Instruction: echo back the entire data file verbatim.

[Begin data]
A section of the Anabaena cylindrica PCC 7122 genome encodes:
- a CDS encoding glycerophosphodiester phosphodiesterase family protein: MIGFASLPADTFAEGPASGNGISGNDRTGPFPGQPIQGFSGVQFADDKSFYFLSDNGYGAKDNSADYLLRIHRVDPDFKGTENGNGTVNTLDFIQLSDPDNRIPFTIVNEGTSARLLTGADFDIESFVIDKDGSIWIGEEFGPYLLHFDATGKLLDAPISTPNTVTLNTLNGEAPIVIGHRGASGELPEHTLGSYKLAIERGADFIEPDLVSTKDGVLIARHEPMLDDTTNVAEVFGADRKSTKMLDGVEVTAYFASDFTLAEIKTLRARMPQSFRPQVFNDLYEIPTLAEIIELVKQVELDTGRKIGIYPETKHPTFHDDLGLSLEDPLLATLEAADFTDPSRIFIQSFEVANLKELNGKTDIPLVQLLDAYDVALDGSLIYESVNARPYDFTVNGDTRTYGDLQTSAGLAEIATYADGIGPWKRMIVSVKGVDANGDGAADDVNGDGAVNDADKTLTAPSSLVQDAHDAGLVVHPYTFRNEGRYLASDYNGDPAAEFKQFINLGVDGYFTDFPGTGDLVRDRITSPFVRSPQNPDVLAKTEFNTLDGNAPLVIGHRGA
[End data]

A section of the Anabaena cylindrica PCC 7122 genome encodes:
- a CDS encoding glycerophosphodiester phosphodiesterase family protein: MIGFASLPADTFAEGPASGNGISGNDRTGPFPGQPIQGFSGVQFADDKSFYFLSDNGYGAKDNSADYLLRIHRVDPDFKGTENGNGTVNTLDFIQLSDPDNRIPFTIVNEGTSARLLTGADFDIESFVIDKDGSIWIGEEFGPYLLHFDATGKLLDAPISTPNTVTLNTLNGEAPIVIGHRGASGELPEHTLGSYKLAIERGADFIEPDLVSTKDGVLIARHEPMLDDTTNVAEVFGADRKSTKMLDGVEVTAYFASDFTLAEIKTLRARMPQSFRPQVFNDLYEIPTLAEIIELVKQVELDTGRKIGIYPETKHPTFHDDLGLSLEDPLLATLEAADFTDPSRIFIQSFEVANLKELNGKTDIPLVQLLDAYDVALDGSLIYESVNARPYDFTVNGDTRTYGDLQTSAGLAEIATYADGIGPWKRMIVSVKGVDANGDGAADDVNGDGAVNDADKTLTAPSSLVQDAHDAGLVVHPYTFRNEGRYLASDYNGDPAAEFKQFINLGVDGYFTDFPGTGDLVRDRITSPFVRSPQNPDVLAKTEFNTLDGNAPLVIGHRGA